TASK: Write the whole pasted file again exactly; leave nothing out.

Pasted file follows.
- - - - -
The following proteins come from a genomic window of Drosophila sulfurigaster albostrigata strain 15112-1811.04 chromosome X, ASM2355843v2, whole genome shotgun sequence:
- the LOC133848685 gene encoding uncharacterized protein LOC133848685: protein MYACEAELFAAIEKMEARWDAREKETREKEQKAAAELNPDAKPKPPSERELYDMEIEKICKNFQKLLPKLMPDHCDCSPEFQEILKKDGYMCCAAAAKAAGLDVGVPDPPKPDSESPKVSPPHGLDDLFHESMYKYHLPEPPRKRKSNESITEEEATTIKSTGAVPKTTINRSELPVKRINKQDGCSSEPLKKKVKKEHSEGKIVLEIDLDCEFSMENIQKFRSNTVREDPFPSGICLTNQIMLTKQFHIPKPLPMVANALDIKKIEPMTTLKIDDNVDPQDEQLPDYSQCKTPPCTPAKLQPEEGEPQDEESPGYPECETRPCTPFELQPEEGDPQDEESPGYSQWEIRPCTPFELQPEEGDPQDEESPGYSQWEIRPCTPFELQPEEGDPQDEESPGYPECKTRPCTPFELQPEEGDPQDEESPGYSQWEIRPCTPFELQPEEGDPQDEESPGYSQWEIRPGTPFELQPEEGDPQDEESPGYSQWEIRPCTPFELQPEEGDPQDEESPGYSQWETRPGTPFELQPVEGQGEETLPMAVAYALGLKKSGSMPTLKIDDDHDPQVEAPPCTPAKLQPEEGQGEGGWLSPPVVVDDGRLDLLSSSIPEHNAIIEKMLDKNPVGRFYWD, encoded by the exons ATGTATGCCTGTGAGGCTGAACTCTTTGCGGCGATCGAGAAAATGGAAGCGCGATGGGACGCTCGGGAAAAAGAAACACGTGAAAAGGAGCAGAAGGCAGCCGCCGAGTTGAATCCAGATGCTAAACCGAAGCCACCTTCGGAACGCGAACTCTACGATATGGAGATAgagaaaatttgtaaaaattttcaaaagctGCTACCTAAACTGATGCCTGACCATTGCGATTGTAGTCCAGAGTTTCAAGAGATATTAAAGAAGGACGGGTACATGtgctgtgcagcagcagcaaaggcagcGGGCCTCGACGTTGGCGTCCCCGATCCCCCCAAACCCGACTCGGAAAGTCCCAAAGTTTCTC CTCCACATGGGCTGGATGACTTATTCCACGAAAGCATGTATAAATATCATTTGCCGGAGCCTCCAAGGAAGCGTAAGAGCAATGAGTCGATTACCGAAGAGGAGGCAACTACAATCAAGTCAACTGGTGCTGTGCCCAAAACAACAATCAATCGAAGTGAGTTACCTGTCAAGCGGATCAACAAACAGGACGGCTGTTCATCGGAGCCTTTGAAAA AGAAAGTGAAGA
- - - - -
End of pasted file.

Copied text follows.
The following proteins come from a genomic window of Drosophila sulfurigaster albostrigata strain 15112-1811.04 chromosome X, ASM2355843v2, whole genome shotgun sequence:
- the LOC133848685 gene encoding uncharacterized protein LOC133848685: protein MYACEAELFAAIEKMEARWDAREKETREKEQKAAAELNPDAKPKPPSERELYDMEIEKICKNFQKLLPKLMPDHCDCSPEFQEILKKDGYMCCAAAAKAAGLDVGVPDPPKPDSESPKVSPPHGLDDLFHESMYKYHLPEPPRKRKSNESITEEEATTIKSTGAVPKTTINRSELPVKRINKQDGCSSEPLKKKVKKEHSEGKIVLEIDLDCEFSMENIQKFRSNTVREDPFPSGICLTNQIMLTKQFHIPKPLPMVANALDIKKIEPMTTLKIDDNVDPQDEQLPDYSQCKTPPCTPAKLQPEEGEPQDEESPGYPECETRPCTPFELQPEEGDPQDEESPGYSQWEIRPCTPFELQPEEGDPQDEESPGYSQWEIRPCTPFELQPEEGDPQDEESPGYPECKTRPCTPFELQPEEGDPQDEESPGYSQWEIRPCTPFELQPEEGDPQDEESPGYSQWEIRPGTPFELQPEEGDPQDEESPGYSQWEIRPCTPFELQPEEGDPQDEESPGYSQWETRPGTPFELQPVEGQGEETLPMAVAYALGLKKSGSMPTLKIDDDHDPQVEAPPCTPAKLQPEEGQGEGGWLSPPVVVDDGRLDLLSSSIPEHNAIIEKMLDKNPVGRFYWD, encoded by the exons ATGTATGCCTGTGAGGCTGAACTCTTTGCGGCGATCGAGAAAATGGAAGCGCGATGGGACGCTCGGGAAAAAGAAACACGTGAAAAGGAGCAGAAGGCAGCCGCCGAGTTGAATCCAGATGCTAAACCGAAGCCACCTTCGGAACGCGAACTCTACGATATGGAGATAgagaaaatttgtaaaaattttcaaaagctGCTACCTAAACTGATGCCTGACCATTGCGATTGTAGTCCAGAGTTTCAAGAGATATTAAAGAAGGACGGGTACATGtgctgtgcagcagcagcaaaggcagcGGGCCTCGACGTTGGCGTCCCCGATCCCCCCAAACCCGACTCGGAAAGTCCCAAAGTTTCTC CTCCACATGGGCTGGATGACTTATTCCACGAAAGCATGTATAAATATCATTTGCCGGAGCCTCCAAGGAAGCGTAAGAGCAATGAGTCGATTACCGAAGAGGAGGCAACTACAATCAAGTCAACTGGTGCTGTGCCCAAAACAACAATCAATCGAAGTGAGTTACCTGTCAAGCGGATCAACAAACAGGACGGCTGTTCATCGGAGCCTTTGAAAA AGAAAGTGAAGA